For over 20 years, my main canoe has been an 18’ 4” Swift Quetico (which is no longer manufactured).  Having a growing family and a desire for big trips, it served me very, very well over the years.  Now that I find myself going on more solo trips, often with multiple portages, I wanted something better suited to my current needs.
Having had a good experience with Swift, both before and after sale, it was natural that I eventually ended up purchasing another Swift canoe.  I did look hard at several other worthy manufactures, but kept coming back to Swift; my personal experience carried a lot of weight for me.
I purchased the Prospector 14, Kevlar Fusion model, Ruby/Champagne two tone in colour with matching skid plates (which I consider important), Kayak foot braces (for occasional double blade paddling), a detachable cherry yoke, and lastly the cherry "outers" option.
While I added the cherry outers mostly for the ascetic appeal, I quickly found they make the sound of my occasional pry stokes off the gunnels very pleasing & muted; a great advantage for photographers trying to be quiet!
Note that I considered a 15’ model too, but ultimately decided I wanted a true solo boat; a "single seater" if you will.  Also, I rarely paddle any whitewater, so adding weight for materials that could take a serious pounding wasn't appealing to me; strong and lightweight was my objective.
This boat, at approximately 30 lbs, weighs  less than half of my Quetico (which is rated "Expedition Kevlar"); quite a delight, especially since most of the time when I carry the canoe, I typically have another ~40 to 50 lbs of gear on my back, plus an extra paddle, throw rope, bailer and PFD tied into the canoe.
After the weight, the next thing I noticed was a difference in tracking.  At only 14’, the Prospector doesn’t track the same way as the  18’+ Quetico; no surprise there.  The bow tends to move back and forth a bit more while paddling, but still maintains course.  On a trip, with my barrel and pack in the bow, probably about 60 lbs of gear, that back and forth vanishes entirely!  My loaded Prospector tracks just as well as my Quetico.  On a recent trip, this was especially nice, as some days I had more than 5 hours of sustained paddling.  Swift rates the optimal load range of the Prospector 14 at 150-400 lbs, with an industry capacity rating of 650 lbs.  Personally, I can’t imagine ever needing more than 250-275 lbs.
For complete specs, visit the Swift website.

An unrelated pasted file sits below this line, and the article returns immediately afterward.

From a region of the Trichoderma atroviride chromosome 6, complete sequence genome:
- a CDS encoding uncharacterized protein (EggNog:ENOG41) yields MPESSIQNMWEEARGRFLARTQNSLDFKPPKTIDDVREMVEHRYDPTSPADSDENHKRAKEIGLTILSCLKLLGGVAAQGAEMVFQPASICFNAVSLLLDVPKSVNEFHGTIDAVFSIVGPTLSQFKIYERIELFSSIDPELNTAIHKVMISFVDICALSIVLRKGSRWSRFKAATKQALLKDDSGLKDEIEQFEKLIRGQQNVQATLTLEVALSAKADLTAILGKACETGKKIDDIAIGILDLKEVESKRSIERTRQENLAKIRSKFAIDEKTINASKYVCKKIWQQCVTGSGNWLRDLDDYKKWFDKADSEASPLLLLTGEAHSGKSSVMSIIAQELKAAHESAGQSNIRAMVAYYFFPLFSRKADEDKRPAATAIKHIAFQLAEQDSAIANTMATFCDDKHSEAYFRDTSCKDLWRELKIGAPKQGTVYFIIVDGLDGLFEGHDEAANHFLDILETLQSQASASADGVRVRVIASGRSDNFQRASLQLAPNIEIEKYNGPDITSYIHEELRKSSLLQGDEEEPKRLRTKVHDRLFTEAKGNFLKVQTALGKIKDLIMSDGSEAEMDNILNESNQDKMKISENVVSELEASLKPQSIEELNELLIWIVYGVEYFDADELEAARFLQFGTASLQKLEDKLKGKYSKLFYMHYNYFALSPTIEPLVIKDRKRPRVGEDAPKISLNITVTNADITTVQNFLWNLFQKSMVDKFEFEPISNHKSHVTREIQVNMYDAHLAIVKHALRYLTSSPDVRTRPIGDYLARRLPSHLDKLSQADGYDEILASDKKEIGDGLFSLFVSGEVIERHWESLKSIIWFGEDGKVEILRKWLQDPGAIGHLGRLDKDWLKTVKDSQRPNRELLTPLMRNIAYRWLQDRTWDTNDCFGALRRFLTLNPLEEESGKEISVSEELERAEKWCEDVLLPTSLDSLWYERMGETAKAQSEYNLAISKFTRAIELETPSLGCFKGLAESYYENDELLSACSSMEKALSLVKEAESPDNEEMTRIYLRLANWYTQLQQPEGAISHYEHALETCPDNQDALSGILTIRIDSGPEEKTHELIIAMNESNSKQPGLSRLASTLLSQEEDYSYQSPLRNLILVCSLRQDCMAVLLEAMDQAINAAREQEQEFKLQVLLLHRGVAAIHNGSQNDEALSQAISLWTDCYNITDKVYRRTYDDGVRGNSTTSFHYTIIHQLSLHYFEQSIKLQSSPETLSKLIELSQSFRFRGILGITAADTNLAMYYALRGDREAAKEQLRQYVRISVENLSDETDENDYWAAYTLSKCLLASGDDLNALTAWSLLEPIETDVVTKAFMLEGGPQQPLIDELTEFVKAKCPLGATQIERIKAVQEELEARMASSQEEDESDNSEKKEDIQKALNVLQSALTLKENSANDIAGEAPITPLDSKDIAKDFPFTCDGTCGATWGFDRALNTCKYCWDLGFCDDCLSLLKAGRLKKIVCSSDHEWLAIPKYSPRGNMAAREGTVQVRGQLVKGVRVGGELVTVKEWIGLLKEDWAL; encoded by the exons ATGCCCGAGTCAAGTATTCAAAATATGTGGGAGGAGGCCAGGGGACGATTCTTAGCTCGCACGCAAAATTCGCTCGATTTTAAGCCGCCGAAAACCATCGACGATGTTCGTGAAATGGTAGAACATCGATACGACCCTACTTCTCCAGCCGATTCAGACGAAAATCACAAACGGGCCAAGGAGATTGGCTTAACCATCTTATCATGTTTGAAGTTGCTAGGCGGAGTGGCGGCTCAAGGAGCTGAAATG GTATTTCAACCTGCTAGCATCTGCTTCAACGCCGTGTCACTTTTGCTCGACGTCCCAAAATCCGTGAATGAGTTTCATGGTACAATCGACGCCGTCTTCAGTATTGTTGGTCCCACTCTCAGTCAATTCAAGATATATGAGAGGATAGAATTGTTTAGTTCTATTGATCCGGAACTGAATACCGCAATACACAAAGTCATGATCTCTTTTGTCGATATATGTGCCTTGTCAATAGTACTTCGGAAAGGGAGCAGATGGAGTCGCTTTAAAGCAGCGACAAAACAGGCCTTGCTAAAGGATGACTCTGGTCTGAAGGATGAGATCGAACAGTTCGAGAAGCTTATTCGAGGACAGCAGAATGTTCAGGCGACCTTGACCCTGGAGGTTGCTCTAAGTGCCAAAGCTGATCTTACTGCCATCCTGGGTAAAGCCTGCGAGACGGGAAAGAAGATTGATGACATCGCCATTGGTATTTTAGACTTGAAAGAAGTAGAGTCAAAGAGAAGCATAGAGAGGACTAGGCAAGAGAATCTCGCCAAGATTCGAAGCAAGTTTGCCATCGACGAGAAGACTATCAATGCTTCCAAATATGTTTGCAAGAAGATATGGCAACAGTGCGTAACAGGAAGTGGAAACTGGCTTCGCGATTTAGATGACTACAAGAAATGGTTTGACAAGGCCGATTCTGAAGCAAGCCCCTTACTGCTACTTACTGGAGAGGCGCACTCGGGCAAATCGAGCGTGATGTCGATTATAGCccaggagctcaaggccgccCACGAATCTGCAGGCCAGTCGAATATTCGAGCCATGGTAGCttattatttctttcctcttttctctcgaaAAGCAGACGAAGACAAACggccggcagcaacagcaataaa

Another advantage of the 14’ boat quickly became clear: some of the portages were challenging, with relatively sharp turns, downed trees and tight brush to push though.  My Prospector 14 was *so* much easier to carry though these portages!  No getting caught on tight turns, no problem manoeuvring around fallen trees, no strained muscles.  While the longer canoe is great with 2-3 people and tons of gear, it’s a pain to portage solo, pure and simple; not so with the Prospector 14.
One thing I was a bit concerned with early on was the placement of the carrying yoke vis-a-via the seat.  On my first few trips, the top of my backpack, a fantastic Osprey hiking masterpiece, kept pushing against the seat, driving the bow of the canoe down.  After experimenting with solutions, I read about and listened to an interview (with Cliff Jacobson) on why canoe packs are so much better for canoeing: in short, they sit lower on your back and don’t interfere with the canoe body (they’re also easier to put into, and take out of your canoe).  So, on my most recent trip, I used an old canoe-pack style backpack too see if it helped.  Voilà!  No issue whatsoever; I was able to carry my equipment on my back, and my canoe on my shoulders and the two worked together famously.  Surprise: having the right equipment makes all the difference!
After returning from almost a month of paddling in big lakes (Superior), small lakes (aptly named Boulder Lake in Quetico), and many between, I was almost afraid to wash my boat and see what kind of damage I had inflicted on it.  Especially since I had many “hard landings” on rocks, ledges, and once even had to “pull an Adam Shoalts” and drag my canoe though a semi-dry swap (that’s a story for another day).  So how did it look?  In a word, great!  Of course it has many small new “memories” scratched into the bottom, but they’re largely contained to the white (“Champagne”) coloured area, so they don’t stand out at all.  Most of the “abuse” was taken up by the skid plates (or pads), which is exactly what they’re there for.  Despite all the stones, boulders and bumps, my Prospector 14 is ready and raring for it’s next trip!
Bottom line: If you’re looking for a new solo boat, take a Prospector 14 for a paddle.  Bring along a pack or barrel to see how it handles with some weight too if you can.  Be sure to pick it up and carry it around a bit.  I believe you’ll be impressed, and personally, I wouldn’t hesitate to buy the same one again!
Back to Top